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Colonial Cases

Christiana v. Barratto [1826]

breach of promise of marriage

Supreme Court at Calcutta

Source: The Morning Chronicle  (London, England), 23 May 1826, issue 17688


In the Supreme Court at Calcutta, an action was brought against Luis Jos. Barretto , by Miss Maria Jane Christiana, to recover damages for a breach of promise of marriage.

The estates of the defendant and of the plaintiff's father adjoin each other, and the first acquaintance of Mr. Barratto with the family of Mr. Christiana, arose from his sending Mr. C.'s children fruit. In February, 1825, the defendant met Mr. Christiana, and intimated his wish to call upon him; on which he was invited to dinner the next dey , and he continued to visit from that time till March, when Miss Christiana went to reside with her aunt at Barrackpore , and did not return until July. In that month he again visited at Mr. Christiana's, and expressed to Mr. C. his desire to marry his daughter, if he could obtain his consent. He also sent Mr. C. his buggy horse the following morning to fetch his daughter from Barrackpore , and said that a good settlement should be made upon her. The defendant proposed to settle a lac [1] of rupees upon the plaintiff. Instructions were given to draw up the settlement for that amount, but the defendant afterwards altered it, by saying he would settle the interest of a lac of rupees upon the plaintiff, and 50,000 should, in the event of her death, revert to Mr. Christiana's estate. Notwithstanding Mr. Barratto had given instructions for preparing this settlement, he began to relax in his attentions to Miss Christiana, and she thereupon addressed to him the following note:-

"My Dear Louis - How originates this coolness? On my part I am not aware of any thing that can give rise to it. Your word and honour is pledged to me. It cannot be on account of the settlement, for my father wrote, through Mr. Brightman , to you agreeing to the marriage settlement in all its parts - what more then, can you wish for?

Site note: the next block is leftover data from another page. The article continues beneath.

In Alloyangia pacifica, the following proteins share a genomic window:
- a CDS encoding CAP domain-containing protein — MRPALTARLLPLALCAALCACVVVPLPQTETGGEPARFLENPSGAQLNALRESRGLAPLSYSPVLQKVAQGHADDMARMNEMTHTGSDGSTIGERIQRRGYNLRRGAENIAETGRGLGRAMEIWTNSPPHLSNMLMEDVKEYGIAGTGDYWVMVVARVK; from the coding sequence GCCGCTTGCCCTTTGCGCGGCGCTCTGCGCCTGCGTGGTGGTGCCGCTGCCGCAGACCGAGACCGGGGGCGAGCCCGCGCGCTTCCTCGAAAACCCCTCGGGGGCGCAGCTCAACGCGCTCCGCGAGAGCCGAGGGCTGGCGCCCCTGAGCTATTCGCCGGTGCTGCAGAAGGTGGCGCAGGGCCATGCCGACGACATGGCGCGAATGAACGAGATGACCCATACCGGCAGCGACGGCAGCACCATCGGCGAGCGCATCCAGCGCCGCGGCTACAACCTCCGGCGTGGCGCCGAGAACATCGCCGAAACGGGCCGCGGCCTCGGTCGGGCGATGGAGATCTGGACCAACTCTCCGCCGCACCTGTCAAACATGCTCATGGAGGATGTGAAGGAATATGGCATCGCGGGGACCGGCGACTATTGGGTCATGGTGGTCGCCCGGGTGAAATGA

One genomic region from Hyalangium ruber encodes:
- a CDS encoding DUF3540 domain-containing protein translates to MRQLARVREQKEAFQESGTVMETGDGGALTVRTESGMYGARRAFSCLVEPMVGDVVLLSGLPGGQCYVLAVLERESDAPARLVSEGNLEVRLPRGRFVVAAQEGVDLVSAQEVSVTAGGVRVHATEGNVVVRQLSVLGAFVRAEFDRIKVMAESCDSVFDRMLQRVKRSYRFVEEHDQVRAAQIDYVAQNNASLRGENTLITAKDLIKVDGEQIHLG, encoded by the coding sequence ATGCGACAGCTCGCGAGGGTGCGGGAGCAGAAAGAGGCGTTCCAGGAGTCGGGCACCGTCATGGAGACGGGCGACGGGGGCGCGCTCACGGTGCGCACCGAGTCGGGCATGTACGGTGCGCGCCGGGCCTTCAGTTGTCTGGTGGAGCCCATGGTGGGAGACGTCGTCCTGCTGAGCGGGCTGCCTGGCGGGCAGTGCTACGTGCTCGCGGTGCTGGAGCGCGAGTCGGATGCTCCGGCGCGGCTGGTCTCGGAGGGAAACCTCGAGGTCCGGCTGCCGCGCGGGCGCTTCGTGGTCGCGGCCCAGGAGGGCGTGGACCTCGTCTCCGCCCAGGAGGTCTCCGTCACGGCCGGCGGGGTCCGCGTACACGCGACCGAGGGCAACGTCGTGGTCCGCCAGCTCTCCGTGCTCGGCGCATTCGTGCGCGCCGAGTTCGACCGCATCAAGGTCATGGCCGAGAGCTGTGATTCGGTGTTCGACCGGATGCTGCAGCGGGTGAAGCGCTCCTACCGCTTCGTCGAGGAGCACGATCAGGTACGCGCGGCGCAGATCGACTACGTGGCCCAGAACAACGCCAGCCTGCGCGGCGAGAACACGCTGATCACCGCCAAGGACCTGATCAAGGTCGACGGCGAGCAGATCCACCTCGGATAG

"I have made many sacrifices for you, and consequently your conduct cannot be justified; it destroys my happiness. Silence on your part is cruel; it is a source of great uneasiness; but when you call to mind all your promises, recollect what must be felt by


Mr. Barratto's conduct was also described as being most cruel, in removing those servants whom he had employed to attend her, and also the carriage which he had directed her to use. At one of the dinner parties, Mrs. Barratto proposed that her son and Miss Christiana should change rings, which in India is considered half a marriage. Mr. Barratto then gave Miss C. a ring; and he, in return, received a brooch, to which he had taken a fancy. In the course of a few days, however, Mrs. Barratto applied for this ring to be restored, alleging, it was a present from a relation, and threatening legal proceedings if it was detained. The defendant also took the plaintiff to the European shops, and purchased her a few little articles by way of presents; but when the bills came in they were sent to Miss Christiana for payment. The repeated promises of Mr. Barratto , and the fact of plaintiff having refused two good offers being proved, Counsel were heard on behalf of the defendant, who contended, that Mr. Barratto was fully justified in refusing to marry Miss Christiana, as the whole of the family's proceedings resolved itself into a mercenary spirit of gain, and a desire to enrich themselves by the union.

After a short consultation, the Chief Justice pronounced judgment - Damages, Five Thousand Rupees.


[1]  A lac is the sum of 100,000, usually in reference to rupees.

Published by Centre for Comparative Law, History and Governance at Macquarie Law School